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Citigroup Q3 Profit Up 12%, Beats View; But Revenues Miss

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Citigroup Inc. (C) on Friday reported a 12 percent increase in profit for the third quarter from last year, as slightly lower revenues were more than offset by a lower tax rate as well as decline in cost of credit and expenses.

Earnings per share beat analysts' expectations, while revenues missed their estimates. The company's shares are rising more than 2 percent in pre-market activity.

Citigroup's third-quarter net income rose to $4.62 billion or $1.73 per share from $4.13 billion or $1.42 per share in the year-ago period.

On average, 17 analysts polled by Thomson Reuters expected the company to report earnings of $1.69 per share. Analysts' estimates typically exclude special items.

Total revenues for the quarter declined to $18.39 billion from $18.42 billion in the prior-year period. Analysts expected revenue of $18.45 billion.

Revenues were largely unchanged from the prior-year period, primarily reflecting the net impact of a bigger one-time gain in the year-ago period compared to the latest quarter, in addition to the impact of foreign exchange translation.

Citigroup's effective tax rate was 24 percent in the quarter, compared to 31 percent in the prior-year period.

Revenues from Institutional Clients Group declined 2 percent from last year to $9.24 billion, reflecting a 1 percent increase in banking revenue and 5 percent decrease in markets and securities services.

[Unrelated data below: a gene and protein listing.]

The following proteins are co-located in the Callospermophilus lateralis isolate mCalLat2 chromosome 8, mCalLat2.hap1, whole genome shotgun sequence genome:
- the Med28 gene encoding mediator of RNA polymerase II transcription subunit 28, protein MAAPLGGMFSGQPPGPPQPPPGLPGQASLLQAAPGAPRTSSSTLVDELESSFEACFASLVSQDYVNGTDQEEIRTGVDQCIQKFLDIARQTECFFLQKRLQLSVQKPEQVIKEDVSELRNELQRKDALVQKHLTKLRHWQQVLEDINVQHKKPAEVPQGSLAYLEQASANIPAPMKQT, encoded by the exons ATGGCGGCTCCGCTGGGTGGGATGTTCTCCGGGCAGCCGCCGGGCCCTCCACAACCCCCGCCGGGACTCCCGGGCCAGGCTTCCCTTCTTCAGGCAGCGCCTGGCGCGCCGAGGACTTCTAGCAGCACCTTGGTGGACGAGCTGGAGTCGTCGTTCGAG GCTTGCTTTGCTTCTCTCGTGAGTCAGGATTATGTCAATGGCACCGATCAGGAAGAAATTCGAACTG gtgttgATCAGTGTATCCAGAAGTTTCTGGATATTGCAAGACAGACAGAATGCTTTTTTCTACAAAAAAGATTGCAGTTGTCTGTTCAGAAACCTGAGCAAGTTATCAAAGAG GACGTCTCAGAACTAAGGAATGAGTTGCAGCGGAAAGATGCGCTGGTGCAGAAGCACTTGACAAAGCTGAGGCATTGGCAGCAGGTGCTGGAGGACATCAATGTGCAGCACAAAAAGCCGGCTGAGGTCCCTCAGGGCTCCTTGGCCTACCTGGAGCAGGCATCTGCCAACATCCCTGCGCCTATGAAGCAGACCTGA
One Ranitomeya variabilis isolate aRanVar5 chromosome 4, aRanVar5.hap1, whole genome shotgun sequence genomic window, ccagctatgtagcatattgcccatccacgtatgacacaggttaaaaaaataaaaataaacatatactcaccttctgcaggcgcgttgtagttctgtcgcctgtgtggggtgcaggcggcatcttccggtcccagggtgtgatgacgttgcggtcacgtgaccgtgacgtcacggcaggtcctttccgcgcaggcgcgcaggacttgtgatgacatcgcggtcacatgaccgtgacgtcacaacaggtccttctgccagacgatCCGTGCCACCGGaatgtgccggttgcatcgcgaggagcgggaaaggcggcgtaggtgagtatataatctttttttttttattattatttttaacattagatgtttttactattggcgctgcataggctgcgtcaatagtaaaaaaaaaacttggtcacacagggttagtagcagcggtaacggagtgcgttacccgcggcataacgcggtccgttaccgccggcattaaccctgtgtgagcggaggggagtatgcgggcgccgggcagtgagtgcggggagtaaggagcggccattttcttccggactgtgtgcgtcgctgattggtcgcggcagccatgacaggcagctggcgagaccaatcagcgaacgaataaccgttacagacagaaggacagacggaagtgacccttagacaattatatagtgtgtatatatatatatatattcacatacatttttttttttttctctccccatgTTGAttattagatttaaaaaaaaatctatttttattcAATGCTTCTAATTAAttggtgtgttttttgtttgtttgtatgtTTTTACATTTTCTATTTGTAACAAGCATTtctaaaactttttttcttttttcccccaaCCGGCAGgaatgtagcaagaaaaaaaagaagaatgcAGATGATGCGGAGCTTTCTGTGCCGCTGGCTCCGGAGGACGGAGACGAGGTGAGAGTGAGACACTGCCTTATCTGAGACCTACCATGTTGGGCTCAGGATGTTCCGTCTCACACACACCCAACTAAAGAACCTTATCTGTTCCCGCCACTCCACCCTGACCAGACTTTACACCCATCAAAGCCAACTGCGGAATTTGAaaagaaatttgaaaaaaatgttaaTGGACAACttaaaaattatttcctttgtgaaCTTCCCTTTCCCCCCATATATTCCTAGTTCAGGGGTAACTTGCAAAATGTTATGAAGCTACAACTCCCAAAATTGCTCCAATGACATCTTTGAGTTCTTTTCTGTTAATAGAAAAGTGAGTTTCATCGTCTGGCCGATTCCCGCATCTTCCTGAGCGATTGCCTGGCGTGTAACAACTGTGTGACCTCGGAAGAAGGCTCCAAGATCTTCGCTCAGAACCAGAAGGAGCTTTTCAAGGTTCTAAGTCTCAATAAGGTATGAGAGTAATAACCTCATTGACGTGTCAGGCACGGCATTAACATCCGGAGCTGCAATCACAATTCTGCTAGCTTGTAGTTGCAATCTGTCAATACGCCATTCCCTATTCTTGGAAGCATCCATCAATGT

However, fixed income markets revenue rose 9 percent, with contribution from both rates and currencies as well as spread products. Equity Markets revenue rose increased 1 percent, as strength in prime finance and derivatives was largely offset by lower revenues in cash equities due to a more challenging trading environment and lower commissions.

Global Consumer Banking revenues increased 2 percent to $8.65 billion, while Corporate/Other revenue declined 5 percent from last year to $494 million.

Total operating expenses declined 1 percent to $10.31 billion, as higher volume-related expenses and investments were more than offset by efficiency savings and the wind-down of legacy assets.

Citigroup's cost of credit decreased 1 percent from last year to $1.97 billion, primarily driven by lower reserve builds in CitiRetail Services and Citi-Branded Cards in North America GCB, partially offset by a net reserve build in ICG.

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